President Barack Obama's quest for "fast-track" negotiating authority on a Pacific Rim trade deal passed its first test in the U.S. House of Representatives on Thursday, with another day of voting to come on a contentious package of bills.
By a vote of 397-32, the House approved a measure authorizing funds to help workers who lose their jobs as a result of trade deals, without cutting Medicare health benefits for the elderly to pay for it, as the Senate had proposed.
The vote moved lawmakers closer to dealing with the core issue before them, the fast-track bill expected to come to a vote on Friday. Already approved by the Senate, fast-track is needed, Obama says, to help him promptly conclude a 12-nation Trans-Pacific Partnership (TPP) trade deal.
In an unusual coalition, the Democratic president and House Republican leaders are allied in supporting fast-track. Most Democrats and some Republicans oppose it. The authority would strip Congress of the ability to make changes to a trade deal, but allow it to hold a yes-or-no vote on one.
If fast-track is approved, it would go to Obama's desk to be signed into law, giving him more sway in negotiating the TPP and reassuring Japan, the second-largest economyinvolved. Japanese officials have said fast-track approval is needed for the pact, which would encompass 40 percent of the global economy.
Republican House Speaker John Boehner declined to guarantee victory on fast-track.
“We’re working hard to get there,” he told reporters at a press conference.
He said he had worked to address concerns of lawmakers from both parties. He said if the TPP founders, leaving the United States on the trade sidelines, "our allies will gravitate back towards China, away from us and away from our workers.”
In a sign of the importance of the issue to Obama, the White House dispatched Treasury Secretary Jack Lew, Labor Secretary Thomas Perez and White House Chief of Staff Denis McDonough to the Capitol to advocate for fast-track with House Democrats.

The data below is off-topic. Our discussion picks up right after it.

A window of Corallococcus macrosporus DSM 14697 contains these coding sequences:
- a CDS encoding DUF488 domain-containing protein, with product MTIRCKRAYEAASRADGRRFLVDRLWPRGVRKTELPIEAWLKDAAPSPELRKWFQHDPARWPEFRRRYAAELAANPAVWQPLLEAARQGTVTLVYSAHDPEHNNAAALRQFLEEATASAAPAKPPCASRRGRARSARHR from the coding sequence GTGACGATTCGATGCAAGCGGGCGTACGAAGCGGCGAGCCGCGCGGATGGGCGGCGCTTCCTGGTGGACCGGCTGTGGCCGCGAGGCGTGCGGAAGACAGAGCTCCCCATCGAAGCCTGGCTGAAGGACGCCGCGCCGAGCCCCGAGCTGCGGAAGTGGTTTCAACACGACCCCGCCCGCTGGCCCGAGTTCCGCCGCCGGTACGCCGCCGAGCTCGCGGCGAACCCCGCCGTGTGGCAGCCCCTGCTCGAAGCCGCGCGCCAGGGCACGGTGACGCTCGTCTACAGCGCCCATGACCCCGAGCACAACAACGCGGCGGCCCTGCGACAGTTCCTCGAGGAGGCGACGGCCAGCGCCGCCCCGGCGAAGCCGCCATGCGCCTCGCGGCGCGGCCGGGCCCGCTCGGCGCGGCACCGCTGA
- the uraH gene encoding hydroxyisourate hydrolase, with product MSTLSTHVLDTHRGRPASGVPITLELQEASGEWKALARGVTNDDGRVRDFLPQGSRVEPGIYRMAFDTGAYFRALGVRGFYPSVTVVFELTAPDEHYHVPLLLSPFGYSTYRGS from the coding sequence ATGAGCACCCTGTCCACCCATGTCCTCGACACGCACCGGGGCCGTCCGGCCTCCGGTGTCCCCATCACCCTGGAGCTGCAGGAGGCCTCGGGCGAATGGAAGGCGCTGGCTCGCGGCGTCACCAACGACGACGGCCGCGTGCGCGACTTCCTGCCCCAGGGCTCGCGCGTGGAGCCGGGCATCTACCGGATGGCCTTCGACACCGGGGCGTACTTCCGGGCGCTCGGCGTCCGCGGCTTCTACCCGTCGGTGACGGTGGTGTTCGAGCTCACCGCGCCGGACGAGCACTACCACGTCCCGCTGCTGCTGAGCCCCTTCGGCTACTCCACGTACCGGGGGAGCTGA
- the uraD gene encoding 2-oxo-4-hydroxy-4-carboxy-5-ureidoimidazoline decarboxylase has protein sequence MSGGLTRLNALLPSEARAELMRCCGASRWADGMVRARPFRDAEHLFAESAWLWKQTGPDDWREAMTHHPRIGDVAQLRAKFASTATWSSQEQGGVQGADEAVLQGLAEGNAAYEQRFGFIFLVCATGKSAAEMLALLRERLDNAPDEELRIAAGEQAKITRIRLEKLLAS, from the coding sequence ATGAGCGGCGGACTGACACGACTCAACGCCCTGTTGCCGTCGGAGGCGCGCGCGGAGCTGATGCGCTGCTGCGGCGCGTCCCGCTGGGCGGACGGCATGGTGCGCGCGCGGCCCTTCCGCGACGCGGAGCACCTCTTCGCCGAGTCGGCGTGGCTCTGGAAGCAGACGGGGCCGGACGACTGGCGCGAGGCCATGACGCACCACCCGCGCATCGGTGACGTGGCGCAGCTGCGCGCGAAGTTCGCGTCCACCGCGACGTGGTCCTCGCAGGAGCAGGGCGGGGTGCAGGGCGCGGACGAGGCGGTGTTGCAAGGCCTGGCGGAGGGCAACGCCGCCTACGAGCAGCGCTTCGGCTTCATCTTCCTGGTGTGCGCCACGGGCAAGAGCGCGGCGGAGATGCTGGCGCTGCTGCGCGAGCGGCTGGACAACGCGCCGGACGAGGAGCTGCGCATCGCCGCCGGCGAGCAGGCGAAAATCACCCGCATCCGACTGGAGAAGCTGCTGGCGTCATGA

After administration officials left a closed-door meeting with House Democrats, Richard Trumka, president of the AFL-CIO labor federation and an opponent of fast-track, then spoke.
Labor organizations oppose fast-track, saying it does not give Congress adequate oversight of trade deals that they fear will result in American job losses.
Failure to pass fast-track would seriously hamper Obama's drive to finish the TPP, a centerpiece of his goal to improve U.S. ties with Asia, this year.
The House was expected to debate later on Thursday the procedures it will use for considering fast-track and a related customs enforcement bill on Friday.
On the funding authorization for worker assistance just approved by the House, the Senate was also expected to promptly approve it, sending it to Obama for enacting into law.
The worker aid is important to Democrats, some of whom will be needed in voting on Friday on the fast-track legislation itself.
Also on Friday, the House will take another vote on trade adjustment assistance, which, like fast-track, could be much closer than Thursday's vote.